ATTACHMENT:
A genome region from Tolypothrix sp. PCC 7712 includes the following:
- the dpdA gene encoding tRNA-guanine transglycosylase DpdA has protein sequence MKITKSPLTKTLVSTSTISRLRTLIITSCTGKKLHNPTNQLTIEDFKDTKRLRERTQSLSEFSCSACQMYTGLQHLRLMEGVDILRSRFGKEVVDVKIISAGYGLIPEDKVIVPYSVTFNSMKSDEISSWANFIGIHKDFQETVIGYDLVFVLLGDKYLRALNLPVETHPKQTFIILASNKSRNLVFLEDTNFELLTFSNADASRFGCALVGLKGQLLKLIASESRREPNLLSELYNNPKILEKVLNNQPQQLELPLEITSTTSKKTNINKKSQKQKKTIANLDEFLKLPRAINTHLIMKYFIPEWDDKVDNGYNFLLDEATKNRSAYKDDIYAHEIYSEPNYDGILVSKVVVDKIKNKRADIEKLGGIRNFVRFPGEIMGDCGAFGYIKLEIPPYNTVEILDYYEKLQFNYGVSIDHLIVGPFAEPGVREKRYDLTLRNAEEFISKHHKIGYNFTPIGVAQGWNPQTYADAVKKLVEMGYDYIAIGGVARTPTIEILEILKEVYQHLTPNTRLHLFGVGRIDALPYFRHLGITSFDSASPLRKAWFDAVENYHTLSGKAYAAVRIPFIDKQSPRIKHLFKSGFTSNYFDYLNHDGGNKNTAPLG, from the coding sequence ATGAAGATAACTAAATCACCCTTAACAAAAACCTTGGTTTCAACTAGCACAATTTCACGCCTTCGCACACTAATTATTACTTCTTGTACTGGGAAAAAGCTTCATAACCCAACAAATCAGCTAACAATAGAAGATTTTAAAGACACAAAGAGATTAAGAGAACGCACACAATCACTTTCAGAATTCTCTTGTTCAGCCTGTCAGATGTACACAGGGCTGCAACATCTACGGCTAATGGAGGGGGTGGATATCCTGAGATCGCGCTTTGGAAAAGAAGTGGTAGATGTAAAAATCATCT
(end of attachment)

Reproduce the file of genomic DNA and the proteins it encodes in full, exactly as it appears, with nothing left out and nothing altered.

A genome region from Tolypothrix sp. PCC 7712 includes the following:
- the dpdA gene encoding tRNA-guanine transglycosylase DpdA has protein sequence MKITKSPLTKTLVSTSTISRLRTLIITSCTGKKLHNPTNQLTIEDFKDTKRLRERTQSLSEFSCSACQMYTGLQHLRLMEGVDILRSRFGKEVVDVKIISAGYGLIPEDKVIVPYSVTFNSMKSDEISSWANFIGIHKDFQETVIGYDLVFVLLGDKYLRALNLPVETHPKQTFIILASNKSRNLVFLEDTNFELLTFSNADASRFGCALVGLKGQLLKLIASESRREPNLLSELYNNPKILEKVLNNQPQQLELPLEITSTTSKKTNINKKSQKQKKTIANLDEFLKLPRAINTHLIMKYFIPEWDDKVDNGYNFLLDEATKNRSAYKDDIYAHEIYSEPNYDGILVSKVVVDKIKNKRADIEKLGGIRNFVRFPGEIMGDCGAFGYIKLEIPPYNTVEILDYYEKLQFNYGVSIDHLIVGPFAEPGVREKRYDLTLRNAEEFISKHHKIGYNFTPIGVAQGWNPQTYADAVKKLVEMGYDYIAIGGVARTPTIEILEILKEVYQHLTPNTRLHLFGVGRIDALPYFRHLGITSFDSASPLRKAWFDAVENYHTLSGKAYAAVRIPFIDKQSPRIKHLFKSGFTSNYFDYLNHDGGNKNTAPLG, from the coding sequence ATGAAGATAACTAAATCACCCTTAACAAAAACCTTGGTTTCAACTAGCACAATTTCACGCCTTCGCACACTAATTATTACTTCTTGTACTGGGAAAAAGCTTCATAACCCAACAAATCAGCTAACAATAGAAGATTTTAAAGACACAAAGAGATTAAGAGAACGCACACAATCACTTTCAGAATTCTCTTGTTCAGCCTGTCAGATGTACACAGGGCTGCAACATCTACGGCTAATGGAGGGGGTGGATATCCTGAGATCGCGCTTTGGAAAAGAAGTGGTAGATGTAAAAATCATCT